Does it blend Desktop, Mobile, Tablet and Web? Call it a Cloud App.
Web 2.0. Enterprise 2.0. Social Media. SoLoMo (a term which apparently makes writers want to commit seppuku).
Web Apps. Native iOS Apps. Native Android Apps. HTML5.
We’ve steadily moved into a new phase of applications, where the debate is not Web Apps vs. Native Apps. An example would be Evernote. Would you classify it as a web application? A mobile application? A desktop application? Is it all of the above since Evernote has web, mobile and desktop interfaces? This new paradigm of cross-platform and cross device applications is everywhere - we just don’t have a good catchphrase yet.
Internally, we’ve been calling them “Cloud Apps.”
- Are optimized to the available screen resolution and form factor
- Use local device resources like cameras and GPS
- Synchronize data so when you switch devices, you’re still up to date
And of course, Cloud Apps have a great user experience, partly because they are much more in tune with the endpoint devices than browser-based applications. But to us infrastructure nerds, the real difference is in the backend. Michael Galpin got to the heart of the matter:
“The most important factor in the success of those [Yahoo, Google, Amazon, eBay web-based] apps was that their data was in the cloud. They brought information and interactions that could not exist simply as part of a non-connected desktop app.”
The point is to have connected apps, regardless of the type of front end. How the apps are connected is what’s interesting.
In order to deliver Cloud Apps, developers have had to:
- Build and maintain different apps for each platform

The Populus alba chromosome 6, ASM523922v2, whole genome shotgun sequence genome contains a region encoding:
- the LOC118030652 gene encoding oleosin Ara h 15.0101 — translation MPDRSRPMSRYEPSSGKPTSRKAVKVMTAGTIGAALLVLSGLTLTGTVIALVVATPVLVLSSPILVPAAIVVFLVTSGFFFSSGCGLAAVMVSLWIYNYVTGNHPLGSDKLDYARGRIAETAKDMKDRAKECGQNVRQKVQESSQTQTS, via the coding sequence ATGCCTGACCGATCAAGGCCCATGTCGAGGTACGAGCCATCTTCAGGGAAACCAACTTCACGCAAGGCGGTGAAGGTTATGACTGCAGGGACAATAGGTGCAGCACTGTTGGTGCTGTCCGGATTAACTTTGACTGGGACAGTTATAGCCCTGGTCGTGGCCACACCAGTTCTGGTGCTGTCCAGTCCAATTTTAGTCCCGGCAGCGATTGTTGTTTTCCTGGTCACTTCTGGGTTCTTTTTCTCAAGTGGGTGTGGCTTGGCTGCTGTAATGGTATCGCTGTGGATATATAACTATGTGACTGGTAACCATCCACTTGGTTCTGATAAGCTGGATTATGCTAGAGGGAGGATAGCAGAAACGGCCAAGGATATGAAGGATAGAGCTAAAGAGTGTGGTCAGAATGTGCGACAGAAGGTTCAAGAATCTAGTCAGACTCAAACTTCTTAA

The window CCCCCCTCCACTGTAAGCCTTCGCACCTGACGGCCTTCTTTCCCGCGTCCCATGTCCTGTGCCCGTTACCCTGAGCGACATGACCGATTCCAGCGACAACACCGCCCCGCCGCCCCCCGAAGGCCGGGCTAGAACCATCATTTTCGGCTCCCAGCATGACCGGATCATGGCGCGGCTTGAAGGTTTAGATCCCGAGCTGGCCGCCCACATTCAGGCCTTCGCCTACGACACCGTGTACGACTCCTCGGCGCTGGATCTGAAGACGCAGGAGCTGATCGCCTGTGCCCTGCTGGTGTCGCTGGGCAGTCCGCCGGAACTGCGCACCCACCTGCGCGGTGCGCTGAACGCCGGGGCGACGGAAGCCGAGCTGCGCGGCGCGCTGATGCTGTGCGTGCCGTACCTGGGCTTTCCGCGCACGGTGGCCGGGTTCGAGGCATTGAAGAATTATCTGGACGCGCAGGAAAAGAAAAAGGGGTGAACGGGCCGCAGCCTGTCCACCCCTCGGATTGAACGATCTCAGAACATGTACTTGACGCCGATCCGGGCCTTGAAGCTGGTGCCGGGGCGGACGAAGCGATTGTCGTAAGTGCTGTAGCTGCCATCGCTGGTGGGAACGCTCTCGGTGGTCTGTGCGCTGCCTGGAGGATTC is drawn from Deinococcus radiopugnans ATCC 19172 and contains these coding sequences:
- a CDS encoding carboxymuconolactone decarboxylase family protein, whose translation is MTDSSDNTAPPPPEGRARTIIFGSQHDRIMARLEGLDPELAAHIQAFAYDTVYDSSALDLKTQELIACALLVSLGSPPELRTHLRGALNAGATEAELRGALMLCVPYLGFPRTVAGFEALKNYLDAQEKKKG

- Build their own user and data management capabilities
- Define their own synchronization “data target” for each of the different apps
Everyone has built their own stack, typically as a public cloud. This single stack approach works really well for consumers (as Apple has proven), but creates an even bigger challenge for Enterprises than traditional Software-as-a-Service (SaaS). Where SaaS created a stark choice: “adopt us and outsource your application data,” Cloud Apps go even further, extending the data outsourcing to end user devices. So cool Cloud Apps like Evernote not only store what you write directly into the application, but also collect additional data from your smartphone or tablet like images, calendar information, location, etc. The gap that SaaS created with Enterprises becomes a chasm with Cloud Apps, where much more data is in play. And it’s not just the loss of control over data that Enterprises can’t tolerate – it’s also the loss of user management, policies around access and other rights management.
We’re left with a landscape where Enterprises can’t get the innovation of Cloud Apps and Cloud App vendors can’t sell to the Enterprise. So it’s not a Web vs. Native debate. Nor is it a Public Cloud vs. Private Cloud debate. It’s something new.
A few questions to the readers:
- Are you perceiving the change to Cloud Apps?
- What is your favorite Cloud App and can you use it in your company?
Filed under: Android, iPad, iPhone, Mobility | 3 Comments
Tags: cloud app, SaaS